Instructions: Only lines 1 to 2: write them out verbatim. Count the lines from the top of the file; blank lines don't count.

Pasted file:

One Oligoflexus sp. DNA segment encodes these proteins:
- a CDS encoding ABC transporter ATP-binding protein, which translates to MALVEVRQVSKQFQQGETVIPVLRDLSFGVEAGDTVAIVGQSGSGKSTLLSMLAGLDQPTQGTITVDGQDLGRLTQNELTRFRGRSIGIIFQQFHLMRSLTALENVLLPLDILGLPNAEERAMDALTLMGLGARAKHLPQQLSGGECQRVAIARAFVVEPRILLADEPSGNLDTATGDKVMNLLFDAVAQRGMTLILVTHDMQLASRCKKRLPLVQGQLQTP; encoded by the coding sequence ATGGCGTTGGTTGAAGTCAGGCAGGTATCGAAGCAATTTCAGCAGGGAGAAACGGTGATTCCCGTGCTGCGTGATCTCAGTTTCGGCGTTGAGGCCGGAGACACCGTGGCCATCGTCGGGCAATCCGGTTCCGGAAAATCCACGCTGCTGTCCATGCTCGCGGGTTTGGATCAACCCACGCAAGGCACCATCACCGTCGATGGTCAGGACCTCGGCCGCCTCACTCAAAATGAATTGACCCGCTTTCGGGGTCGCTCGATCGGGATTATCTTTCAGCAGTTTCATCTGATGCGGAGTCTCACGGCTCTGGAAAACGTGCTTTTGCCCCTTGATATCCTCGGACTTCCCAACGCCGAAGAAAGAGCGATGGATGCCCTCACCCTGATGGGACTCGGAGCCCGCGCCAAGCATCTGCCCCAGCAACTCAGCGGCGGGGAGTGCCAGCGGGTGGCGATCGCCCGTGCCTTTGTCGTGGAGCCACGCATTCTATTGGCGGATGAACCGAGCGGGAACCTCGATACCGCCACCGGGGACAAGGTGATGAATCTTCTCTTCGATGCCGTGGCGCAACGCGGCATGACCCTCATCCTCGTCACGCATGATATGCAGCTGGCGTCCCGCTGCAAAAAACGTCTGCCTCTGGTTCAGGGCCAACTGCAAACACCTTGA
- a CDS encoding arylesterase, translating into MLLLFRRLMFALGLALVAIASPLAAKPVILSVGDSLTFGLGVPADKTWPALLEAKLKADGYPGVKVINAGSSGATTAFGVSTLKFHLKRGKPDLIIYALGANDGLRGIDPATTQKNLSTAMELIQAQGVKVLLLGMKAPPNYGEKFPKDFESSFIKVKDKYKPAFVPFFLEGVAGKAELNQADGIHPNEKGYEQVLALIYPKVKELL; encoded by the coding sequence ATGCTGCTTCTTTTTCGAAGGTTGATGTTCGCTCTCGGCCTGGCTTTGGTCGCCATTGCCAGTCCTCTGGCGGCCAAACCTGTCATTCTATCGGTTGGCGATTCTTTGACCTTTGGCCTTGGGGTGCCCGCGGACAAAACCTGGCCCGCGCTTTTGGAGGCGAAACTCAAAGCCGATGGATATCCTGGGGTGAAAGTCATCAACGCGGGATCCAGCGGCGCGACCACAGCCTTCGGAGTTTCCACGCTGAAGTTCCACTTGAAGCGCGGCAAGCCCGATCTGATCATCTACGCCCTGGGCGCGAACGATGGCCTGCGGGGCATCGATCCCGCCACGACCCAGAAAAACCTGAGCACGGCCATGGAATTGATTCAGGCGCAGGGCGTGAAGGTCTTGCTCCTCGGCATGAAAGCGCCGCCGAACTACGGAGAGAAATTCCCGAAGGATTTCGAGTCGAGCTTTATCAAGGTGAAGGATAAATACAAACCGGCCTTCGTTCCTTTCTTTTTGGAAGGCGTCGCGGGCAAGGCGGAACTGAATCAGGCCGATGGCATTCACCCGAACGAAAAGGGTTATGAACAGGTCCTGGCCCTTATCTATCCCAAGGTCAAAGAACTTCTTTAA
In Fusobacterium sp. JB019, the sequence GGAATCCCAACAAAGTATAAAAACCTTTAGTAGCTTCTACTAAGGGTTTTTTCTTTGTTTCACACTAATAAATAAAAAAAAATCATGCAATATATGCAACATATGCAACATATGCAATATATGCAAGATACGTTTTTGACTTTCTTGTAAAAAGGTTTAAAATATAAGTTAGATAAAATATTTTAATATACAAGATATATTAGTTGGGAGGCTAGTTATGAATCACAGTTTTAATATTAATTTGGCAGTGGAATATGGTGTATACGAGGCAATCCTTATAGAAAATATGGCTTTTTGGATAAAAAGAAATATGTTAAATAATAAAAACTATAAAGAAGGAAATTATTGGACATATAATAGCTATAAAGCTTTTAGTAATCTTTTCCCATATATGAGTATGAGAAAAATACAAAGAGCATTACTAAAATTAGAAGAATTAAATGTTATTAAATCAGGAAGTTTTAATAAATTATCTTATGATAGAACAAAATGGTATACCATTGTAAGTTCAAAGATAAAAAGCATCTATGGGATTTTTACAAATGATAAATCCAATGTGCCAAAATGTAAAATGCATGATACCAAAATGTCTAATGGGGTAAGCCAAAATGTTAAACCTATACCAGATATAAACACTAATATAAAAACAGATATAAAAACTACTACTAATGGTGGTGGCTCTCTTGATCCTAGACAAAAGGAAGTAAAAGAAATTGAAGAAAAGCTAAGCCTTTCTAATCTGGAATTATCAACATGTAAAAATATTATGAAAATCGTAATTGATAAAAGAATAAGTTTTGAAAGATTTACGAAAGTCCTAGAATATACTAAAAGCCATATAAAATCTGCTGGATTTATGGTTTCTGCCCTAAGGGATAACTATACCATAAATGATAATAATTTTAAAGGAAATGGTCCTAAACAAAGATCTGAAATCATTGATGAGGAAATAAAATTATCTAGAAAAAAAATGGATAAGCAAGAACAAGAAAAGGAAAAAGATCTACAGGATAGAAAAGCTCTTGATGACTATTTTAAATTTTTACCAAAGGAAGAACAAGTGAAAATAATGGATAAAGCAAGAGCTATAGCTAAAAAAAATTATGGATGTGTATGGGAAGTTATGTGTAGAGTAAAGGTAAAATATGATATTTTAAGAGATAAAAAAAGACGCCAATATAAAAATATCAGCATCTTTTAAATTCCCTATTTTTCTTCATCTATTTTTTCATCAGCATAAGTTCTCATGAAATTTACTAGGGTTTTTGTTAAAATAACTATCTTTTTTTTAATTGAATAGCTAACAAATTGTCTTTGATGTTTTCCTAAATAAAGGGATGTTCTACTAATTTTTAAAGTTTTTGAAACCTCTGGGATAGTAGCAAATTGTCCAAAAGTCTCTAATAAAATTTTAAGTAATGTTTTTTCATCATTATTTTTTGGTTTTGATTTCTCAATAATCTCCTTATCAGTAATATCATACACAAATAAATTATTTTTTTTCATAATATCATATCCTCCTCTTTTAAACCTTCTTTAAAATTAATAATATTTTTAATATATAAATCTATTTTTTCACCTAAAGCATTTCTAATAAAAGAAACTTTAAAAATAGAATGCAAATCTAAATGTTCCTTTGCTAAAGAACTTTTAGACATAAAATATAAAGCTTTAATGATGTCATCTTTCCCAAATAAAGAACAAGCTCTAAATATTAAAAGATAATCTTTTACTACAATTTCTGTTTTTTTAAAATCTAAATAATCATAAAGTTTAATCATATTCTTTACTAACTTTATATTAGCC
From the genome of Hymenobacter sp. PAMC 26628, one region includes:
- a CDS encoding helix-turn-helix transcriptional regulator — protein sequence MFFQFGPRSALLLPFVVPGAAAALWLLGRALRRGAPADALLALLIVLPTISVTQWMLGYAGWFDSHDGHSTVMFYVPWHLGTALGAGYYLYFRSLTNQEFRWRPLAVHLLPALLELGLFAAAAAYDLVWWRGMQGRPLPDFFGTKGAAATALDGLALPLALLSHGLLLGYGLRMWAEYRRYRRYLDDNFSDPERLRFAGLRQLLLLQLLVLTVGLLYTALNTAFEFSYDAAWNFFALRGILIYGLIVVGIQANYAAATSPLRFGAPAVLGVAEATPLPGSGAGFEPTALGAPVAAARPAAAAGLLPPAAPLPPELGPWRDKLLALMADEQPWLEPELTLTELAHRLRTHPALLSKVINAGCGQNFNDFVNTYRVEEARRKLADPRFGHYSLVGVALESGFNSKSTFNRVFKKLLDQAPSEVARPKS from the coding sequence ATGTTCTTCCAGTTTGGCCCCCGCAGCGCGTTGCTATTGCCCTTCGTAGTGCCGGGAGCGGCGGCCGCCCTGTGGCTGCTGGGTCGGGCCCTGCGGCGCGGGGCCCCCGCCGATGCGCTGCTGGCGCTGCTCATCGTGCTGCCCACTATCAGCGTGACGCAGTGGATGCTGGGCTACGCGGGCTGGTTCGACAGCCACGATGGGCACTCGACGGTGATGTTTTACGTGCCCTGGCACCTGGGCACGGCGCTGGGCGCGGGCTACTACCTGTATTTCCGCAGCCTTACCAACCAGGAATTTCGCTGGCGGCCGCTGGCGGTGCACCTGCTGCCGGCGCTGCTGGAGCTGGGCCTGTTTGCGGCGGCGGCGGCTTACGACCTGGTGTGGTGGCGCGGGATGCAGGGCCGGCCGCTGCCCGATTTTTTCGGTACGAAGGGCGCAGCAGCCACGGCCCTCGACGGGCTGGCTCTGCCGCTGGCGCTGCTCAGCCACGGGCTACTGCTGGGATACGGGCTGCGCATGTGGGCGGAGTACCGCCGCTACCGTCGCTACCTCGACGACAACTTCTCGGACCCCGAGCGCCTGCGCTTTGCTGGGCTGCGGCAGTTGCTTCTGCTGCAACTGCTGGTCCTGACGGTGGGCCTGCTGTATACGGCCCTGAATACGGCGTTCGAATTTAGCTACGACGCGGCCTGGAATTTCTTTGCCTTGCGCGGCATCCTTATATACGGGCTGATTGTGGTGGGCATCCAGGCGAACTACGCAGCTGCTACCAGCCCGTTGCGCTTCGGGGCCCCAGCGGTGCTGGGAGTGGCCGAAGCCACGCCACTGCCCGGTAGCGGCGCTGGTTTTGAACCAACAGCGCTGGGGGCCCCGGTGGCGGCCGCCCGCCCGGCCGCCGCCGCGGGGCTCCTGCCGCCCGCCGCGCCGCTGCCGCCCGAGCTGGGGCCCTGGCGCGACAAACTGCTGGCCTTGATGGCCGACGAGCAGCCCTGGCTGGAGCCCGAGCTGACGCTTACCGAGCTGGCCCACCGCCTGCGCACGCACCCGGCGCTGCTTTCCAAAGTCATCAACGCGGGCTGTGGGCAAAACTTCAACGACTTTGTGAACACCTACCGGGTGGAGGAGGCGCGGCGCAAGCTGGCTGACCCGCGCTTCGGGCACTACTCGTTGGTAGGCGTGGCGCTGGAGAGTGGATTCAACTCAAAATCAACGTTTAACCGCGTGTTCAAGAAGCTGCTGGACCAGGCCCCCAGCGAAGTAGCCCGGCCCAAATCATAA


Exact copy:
One Oligoflexus sp. DNA segment encodes these proteins:
- a CDS encoding ABC transporter ATP-binding protein, which translates to MALVEVRQVSKQFQQGETVIPVLRDLSFGVEAGDTVAIVGQSGSGKSTLLSMLAGLDQPTQGTITVDGQDLGRLTQNELTRFRGRSIGIIFQQFHLMRSLTALENVLLPLDILGLPNAEERAMDALTLMGLGARAKHLPQQLSGGECQRVAIARAFVVEPRILLADEPSGNLDTATGDKVMNLLFDAVAQRGMTLILVTHDMQLASRCKKRLPLVQGQLQTP; encoded by the coding sequence ATGGCGTTGGTTGAAGTCAGGCAGGTATCGAAGCAATTTCAGCAGGGAGAAACGGTGATTCCCGTGCTGCGTGATCTCAGTTTCGGCGTTGAGGCCGGAGACACCGTGGCCATCGTCGGGCAATCCGGTTCCGGAAAATCCACGCTGCTGTCCATGCTCGCGGGTTTGGATCAACCCACGCAAGGCACCATCACCGTCGATGGTCAGGACCTCGGCCGCCTCACTCAAAATGAATTGACCCGCTTTCGGGGTCGCTCGATCGGGATTATCTTTCAGCAGTTTCATCTGATGCGGAGTCTCACGGCTCTGGAAAACGTGCTTTTGCCCCTTGATATCCTCGGACTTCCCAACGCCGAAGAAAGAGCGATGGATGCCCTCACCCTGATGGGACTCGGAGCCCGCGCCAAGCATCTGCCCCAGCAACTCAGCGGCGGGGAGTGCCAGCGGGTGGCGATCGCCCGTGCCTTTGTCGTGGAGCCACGCATTCTATTGGCGGATGAACCGAGCGGGAACCTCGATACCGCCACCGGGGACAAGGTGATGAATCTTCTCTTCGATGCCGTGGCGCAACGCGGCATGACCCTCATCCTCGTCACGCATGATATGCAGCTGGCGTCCCGCTGCAAAAAACGTCTGCCTCTGGTTCAGGGCCAACTGCAAACACCTTGA